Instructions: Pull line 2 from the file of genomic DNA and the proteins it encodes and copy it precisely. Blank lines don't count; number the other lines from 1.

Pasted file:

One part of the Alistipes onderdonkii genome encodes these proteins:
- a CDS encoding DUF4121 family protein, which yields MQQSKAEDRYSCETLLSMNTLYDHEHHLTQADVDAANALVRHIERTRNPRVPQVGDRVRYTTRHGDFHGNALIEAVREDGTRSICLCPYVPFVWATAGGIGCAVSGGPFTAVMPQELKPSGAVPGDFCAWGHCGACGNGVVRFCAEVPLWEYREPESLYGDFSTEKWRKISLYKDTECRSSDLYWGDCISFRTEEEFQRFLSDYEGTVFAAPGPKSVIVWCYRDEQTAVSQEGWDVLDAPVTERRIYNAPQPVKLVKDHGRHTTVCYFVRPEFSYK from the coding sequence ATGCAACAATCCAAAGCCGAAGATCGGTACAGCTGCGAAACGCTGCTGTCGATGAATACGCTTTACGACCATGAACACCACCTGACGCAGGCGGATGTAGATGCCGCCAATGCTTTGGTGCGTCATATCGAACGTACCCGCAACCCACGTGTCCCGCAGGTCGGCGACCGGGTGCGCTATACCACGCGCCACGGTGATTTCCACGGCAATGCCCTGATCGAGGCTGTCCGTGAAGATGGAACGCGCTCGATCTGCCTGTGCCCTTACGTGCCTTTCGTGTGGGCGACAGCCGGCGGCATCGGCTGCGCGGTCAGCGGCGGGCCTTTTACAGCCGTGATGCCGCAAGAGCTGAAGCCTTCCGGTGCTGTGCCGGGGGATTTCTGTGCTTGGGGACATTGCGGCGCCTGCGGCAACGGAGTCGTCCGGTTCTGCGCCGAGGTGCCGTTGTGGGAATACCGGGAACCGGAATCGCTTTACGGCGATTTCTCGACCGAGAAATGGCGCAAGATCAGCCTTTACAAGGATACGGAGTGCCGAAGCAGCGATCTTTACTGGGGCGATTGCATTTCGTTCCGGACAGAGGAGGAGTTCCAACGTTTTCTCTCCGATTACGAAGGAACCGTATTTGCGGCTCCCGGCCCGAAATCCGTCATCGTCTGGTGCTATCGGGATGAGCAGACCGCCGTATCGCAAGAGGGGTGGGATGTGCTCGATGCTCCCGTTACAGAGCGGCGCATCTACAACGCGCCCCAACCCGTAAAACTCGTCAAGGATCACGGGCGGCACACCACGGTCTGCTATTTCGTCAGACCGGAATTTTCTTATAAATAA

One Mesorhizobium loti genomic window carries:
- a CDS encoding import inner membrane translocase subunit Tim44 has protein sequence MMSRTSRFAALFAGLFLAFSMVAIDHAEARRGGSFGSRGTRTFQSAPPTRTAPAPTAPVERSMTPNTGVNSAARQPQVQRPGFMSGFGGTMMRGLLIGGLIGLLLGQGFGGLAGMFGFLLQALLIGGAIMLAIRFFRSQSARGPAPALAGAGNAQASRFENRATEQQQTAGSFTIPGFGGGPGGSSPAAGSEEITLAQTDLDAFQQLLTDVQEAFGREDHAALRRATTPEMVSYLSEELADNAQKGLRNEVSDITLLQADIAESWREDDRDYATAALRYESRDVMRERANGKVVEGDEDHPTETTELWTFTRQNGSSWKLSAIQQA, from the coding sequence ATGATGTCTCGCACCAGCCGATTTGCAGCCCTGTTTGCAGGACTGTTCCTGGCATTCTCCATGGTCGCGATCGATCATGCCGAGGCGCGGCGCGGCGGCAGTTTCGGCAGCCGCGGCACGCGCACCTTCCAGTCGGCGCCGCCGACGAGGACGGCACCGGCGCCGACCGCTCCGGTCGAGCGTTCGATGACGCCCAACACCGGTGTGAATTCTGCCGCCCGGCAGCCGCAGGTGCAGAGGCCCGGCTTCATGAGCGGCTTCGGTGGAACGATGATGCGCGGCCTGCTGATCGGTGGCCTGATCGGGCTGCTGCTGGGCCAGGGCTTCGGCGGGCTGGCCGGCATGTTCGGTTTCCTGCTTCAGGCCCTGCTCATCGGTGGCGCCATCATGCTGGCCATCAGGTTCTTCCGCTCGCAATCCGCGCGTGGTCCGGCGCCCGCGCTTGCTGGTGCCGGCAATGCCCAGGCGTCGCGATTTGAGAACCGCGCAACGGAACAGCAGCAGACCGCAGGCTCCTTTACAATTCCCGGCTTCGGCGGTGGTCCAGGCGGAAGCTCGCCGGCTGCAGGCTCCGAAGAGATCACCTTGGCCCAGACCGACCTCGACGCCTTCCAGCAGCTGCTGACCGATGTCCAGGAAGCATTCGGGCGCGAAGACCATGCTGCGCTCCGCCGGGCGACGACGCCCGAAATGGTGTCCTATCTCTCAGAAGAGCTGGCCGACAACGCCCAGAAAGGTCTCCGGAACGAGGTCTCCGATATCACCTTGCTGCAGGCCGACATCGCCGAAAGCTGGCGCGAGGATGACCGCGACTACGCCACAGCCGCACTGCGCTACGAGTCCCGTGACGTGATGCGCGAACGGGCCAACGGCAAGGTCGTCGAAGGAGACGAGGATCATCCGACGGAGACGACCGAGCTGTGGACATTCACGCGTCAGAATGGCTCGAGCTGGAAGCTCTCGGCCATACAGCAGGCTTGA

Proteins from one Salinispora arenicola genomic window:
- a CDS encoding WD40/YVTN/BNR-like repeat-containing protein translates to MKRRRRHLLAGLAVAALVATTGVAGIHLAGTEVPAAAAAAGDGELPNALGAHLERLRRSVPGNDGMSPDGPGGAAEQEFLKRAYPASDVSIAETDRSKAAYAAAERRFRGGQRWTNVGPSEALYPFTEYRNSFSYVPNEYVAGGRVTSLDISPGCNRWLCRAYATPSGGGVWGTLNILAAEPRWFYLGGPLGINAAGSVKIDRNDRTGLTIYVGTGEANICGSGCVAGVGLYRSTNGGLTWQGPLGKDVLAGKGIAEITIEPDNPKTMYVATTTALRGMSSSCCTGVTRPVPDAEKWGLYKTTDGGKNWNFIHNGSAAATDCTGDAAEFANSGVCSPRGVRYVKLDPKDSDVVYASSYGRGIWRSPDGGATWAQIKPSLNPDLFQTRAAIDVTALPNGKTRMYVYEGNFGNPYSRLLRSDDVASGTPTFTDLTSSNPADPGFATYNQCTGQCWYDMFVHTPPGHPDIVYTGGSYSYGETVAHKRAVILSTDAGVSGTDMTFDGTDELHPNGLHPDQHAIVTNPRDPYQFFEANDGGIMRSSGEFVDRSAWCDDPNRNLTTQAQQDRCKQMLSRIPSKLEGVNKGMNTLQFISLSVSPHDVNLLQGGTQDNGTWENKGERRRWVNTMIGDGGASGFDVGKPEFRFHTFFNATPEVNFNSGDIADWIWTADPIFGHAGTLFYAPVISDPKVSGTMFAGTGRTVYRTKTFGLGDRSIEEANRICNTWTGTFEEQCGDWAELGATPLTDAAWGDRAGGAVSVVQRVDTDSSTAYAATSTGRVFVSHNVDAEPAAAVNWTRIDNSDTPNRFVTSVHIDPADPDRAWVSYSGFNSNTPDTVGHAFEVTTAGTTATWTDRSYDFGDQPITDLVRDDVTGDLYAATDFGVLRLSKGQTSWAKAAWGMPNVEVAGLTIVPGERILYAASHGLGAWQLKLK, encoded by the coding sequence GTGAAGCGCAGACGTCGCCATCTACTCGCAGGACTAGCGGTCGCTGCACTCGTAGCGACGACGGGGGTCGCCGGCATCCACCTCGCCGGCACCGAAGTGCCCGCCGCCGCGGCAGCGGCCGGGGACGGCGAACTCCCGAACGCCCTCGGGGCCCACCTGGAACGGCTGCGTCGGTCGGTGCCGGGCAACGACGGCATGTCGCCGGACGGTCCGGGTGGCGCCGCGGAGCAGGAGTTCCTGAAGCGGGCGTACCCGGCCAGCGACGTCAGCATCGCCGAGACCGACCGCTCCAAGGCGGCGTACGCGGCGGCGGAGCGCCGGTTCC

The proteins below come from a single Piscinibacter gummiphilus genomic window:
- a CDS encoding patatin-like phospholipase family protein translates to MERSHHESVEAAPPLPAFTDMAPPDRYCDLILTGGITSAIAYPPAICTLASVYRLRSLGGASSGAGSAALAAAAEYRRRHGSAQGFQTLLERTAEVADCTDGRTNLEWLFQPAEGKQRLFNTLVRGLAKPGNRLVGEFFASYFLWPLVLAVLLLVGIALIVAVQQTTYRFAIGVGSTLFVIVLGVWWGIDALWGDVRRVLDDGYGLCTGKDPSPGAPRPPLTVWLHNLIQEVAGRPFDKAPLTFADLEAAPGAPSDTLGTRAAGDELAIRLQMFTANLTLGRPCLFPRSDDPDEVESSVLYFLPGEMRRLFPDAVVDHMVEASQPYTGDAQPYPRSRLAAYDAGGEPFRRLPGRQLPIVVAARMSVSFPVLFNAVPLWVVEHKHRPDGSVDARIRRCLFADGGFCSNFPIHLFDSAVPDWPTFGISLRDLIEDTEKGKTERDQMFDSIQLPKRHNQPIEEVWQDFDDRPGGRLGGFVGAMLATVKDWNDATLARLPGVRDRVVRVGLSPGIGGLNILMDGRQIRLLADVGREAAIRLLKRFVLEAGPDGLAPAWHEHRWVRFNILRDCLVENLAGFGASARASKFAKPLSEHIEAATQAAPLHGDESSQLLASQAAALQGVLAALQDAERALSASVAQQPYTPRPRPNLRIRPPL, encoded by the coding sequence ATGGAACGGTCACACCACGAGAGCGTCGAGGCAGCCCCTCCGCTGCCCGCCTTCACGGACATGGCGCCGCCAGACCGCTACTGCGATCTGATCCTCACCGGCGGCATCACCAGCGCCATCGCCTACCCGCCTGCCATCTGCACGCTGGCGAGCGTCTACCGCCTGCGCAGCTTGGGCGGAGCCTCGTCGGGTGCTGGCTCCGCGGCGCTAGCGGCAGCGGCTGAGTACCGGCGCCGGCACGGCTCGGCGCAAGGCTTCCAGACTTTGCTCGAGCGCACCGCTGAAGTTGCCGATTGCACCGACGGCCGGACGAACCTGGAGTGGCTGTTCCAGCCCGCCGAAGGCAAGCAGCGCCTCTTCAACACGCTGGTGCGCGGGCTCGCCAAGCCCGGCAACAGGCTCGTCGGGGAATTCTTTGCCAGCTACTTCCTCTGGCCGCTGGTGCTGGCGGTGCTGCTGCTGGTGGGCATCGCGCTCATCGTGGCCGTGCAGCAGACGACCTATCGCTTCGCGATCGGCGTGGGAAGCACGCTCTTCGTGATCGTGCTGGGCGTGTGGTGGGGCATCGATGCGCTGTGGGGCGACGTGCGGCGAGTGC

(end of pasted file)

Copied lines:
- a CDS encoding DUF4121 family protein, which yields MQQSKAEDRYSCETLLSMNTLYDHEHHLTQADVDAANALVRHIERTRNPRVPQVGDRVRYTTRHGDFHGNALIEAVREDGTRSICLCPYVPFVWATAGGIGCAVSGGPFTAVMPQELKPSGAVPGDFCAWGHCGACGNGVVRFCAEVPLWEYREPESLYGDFSTEKWRKISLYKDTECRSSDLYWGDCISFRTEEEFQRFLSDYEGTVFAAPGPKSVIVWCYRDEQTAVSQEGWDVLDAPVTERRIYNAPQPVKLVKDHGRHTTVCYFVRPEFSYK from the coding sequence ATGCAACAATCCAAAGCCGAAGATCGGTACAGCTGCGAAACGCTGCTGTCGATGAATACGCTTTACGACCATGAACACCACCTGACGCAGGCGGATGTAGATGCCGCCAATGCTTTGGTGCGTCATATCGAACGTACCCGCAACCCACGTGTCCCGCAGGTCGGCGACCGGGTGCGCTATACCACGCGCCACGGTGATTTCCACGGCAATGCCCTGATCGAGGCTGTCCGTGAAGATGGAACGCGCTCGATCTGCCTGTGCCCTTACGTGCCTTTCGTGTGGGCGACAGCCGGCGGCATCGGCTGCGCGGTCAGCGGCGGGCCTTTTACAGCCGTGATGCCGCAAGAGCTGAAGCCTTCCGGTGCTGTGCCGGGGGATTTCTGTGCTTGGGGACATTGCGGCGCCTGCGGCAACGGAGTCGTCCGGTTCTGCGCCGAGGTGCCGTTGTGGGAATACCGGGAACCGGAATCGCTTTACGGCGATTTCTCGACCGAGAAATGGCGCAAGATCAGCCTTTACAAGGATACGGAGTGCCGAAGCAGCGATCTTTACTGGGGCGATTGCATTTCGTTCCGGACAGAGGAGGAGTTCCAACGTTTTCTCTCCGATTACGAAGGAACCGTATTTGCGGCTCCCGGCCCGAAATCCGTCATCGTCTGGTGCTATCGGGATGAGCAGACCGCCGTATCGCAAGAGGGGTGGGATGTGCTCGATGCTCCCGTTACAGAGCGGCGCATCTACAACGCGCCCCAACCCGTAAAACTCGTCAAGGATCACGGGCGGCACACCACGGTCTGCTATTTCGTCAGACCGGAATTTTCTTATAAATAA